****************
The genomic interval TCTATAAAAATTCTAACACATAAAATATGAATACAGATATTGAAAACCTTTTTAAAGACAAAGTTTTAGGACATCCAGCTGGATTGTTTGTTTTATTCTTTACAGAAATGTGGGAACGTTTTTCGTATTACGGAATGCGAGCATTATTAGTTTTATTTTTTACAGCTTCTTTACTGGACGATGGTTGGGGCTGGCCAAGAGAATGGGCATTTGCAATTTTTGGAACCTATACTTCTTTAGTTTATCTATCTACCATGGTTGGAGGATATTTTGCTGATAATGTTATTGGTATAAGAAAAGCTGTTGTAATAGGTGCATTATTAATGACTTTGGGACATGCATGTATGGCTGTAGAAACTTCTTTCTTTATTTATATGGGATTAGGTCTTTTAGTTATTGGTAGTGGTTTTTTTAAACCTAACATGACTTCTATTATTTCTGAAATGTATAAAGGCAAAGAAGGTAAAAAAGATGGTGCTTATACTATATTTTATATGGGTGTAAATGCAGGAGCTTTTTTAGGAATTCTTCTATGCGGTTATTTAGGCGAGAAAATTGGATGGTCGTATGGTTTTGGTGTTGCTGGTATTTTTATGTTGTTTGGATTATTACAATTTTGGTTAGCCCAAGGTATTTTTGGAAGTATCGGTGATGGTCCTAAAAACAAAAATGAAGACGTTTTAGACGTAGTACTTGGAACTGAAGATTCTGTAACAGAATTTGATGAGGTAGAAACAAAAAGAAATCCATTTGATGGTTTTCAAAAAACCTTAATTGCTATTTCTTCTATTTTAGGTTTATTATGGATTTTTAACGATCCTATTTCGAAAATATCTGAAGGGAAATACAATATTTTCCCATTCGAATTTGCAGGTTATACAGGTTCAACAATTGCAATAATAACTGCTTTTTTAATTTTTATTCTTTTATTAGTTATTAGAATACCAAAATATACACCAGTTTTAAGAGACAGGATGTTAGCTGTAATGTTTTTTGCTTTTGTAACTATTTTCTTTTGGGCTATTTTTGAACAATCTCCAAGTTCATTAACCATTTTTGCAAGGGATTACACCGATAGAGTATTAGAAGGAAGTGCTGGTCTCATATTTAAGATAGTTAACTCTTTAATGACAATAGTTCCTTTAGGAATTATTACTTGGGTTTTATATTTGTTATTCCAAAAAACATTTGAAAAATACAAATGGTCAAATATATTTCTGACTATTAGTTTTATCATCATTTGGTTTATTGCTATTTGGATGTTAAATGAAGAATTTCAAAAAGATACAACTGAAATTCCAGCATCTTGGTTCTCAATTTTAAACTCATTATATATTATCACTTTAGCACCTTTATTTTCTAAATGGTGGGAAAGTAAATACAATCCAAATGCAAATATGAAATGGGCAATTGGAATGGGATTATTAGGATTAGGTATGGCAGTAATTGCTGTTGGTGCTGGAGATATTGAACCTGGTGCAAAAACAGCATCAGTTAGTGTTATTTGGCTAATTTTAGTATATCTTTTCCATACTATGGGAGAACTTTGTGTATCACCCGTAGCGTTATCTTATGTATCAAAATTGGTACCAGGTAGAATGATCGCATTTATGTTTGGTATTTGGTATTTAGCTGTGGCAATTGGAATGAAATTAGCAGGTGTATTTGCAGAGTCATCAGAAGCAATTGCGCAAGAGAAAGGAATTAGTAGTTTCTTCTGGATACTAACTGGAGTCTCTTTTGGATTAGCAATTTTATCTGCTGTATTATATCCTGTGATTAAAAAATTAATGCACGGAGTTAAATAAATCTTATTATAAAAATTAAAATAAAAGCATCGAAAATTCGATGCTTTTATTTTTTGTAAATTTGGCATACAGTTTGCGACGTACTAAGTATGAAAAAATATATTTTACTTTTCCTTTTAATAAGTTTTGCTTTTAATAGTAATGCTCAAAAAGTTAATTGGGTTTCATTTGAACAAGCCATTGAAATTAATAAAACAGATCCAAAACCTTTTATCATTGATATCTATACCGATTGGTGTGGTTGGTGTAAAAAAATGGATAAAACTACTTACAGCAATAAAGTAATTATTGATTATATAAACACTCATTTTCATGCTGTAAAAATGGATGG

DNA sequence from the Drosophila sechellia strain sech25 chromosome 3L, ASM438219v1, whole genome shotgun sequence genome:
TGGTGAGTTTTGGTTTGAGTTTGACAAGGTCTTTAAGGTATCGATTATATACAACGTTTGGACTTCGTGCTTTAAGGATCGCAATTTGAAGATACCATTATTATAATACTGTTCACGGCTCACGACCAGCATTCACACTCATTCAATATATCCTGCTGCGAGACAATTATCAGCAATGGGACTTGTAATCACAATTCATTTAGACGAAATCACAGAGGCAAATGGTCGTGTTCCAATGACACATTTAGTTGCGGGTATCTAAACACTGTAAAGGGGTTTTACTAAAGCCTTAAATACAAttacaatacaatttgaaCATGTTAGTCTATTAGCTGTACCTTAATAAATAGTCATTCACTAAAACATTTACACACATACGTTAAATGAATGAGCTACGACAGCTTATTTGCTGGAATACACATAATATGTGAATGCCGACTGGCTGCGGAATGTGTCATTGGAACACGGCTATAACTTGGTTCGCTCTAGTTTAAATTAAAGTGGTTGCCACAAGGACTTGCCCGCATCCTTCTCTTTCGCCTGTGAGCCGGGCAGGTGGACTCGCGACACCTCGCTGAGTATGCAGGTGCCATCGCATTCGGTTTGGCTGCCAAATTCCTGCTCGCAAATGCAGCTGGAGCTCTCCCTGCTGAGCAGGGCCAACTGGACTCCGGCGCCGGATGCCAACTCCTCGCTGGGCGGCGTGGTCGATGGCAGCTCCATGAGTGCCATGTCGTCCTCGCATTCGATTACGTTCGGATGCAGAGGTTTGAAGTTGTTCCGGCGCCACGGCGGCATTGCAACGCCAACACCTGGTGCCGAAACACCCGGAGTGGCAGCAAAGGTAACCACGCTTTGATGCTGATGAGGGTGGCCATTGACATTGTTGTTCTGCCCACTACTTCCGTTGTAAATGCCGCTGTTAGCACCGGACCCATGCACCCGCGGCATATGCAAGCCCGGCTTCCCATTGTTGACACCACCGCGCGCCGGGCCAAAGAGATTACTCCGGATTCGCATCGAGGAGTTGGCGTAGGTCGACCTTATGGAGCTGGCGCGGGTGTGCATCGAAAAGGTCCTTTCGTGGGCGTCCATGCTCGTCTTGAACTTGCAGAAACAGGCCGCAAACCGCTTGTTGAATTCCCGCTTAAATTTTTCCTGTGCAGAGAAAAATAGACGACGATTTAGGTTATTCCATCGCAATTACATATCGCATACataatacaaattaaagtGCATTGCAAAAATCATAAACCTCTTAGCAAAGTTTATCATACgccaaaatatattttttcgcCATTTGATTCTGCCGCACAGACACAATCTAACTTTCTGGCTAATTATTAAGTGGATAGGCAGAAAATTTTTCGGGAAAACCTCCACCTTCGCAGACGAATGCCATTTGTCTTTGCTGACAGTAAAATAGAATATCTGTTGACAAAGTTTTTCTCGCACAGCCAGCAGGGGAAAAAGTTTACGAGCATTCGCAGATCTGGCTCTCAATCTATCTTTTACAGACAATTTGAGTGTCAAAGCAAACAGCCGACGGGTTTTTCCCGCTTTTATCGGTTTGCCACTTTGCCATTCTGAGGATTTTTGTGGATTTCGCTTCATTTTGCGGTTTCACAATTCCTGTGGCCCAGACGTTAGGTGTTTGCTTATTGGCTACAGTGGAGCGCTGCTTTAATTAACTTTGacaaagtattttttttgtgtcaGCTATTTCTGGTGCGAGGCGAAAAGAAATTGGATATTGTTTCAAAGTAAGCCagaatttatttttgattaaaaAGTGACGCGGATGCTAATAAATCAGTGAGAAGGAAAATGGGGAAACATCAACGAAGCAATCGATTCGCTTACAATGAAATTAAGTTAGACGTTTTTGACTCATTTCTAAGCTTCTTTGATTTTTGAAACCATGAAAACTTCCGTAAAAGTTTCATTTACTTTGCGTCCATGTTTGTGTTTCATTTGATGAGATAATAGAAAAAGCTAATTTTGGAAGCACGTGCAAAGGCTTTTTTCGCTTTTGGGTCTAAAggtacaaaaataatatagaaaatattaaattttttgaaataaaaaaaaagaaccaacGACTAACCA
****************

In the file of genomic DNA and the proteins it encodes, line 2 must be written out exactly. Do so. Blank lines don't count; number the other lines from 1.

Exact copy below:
DNA sequence from the Drosophila sechellia strain sech25 chromosome 3L, ASM438219v1, whole genome shotgun sequence genome: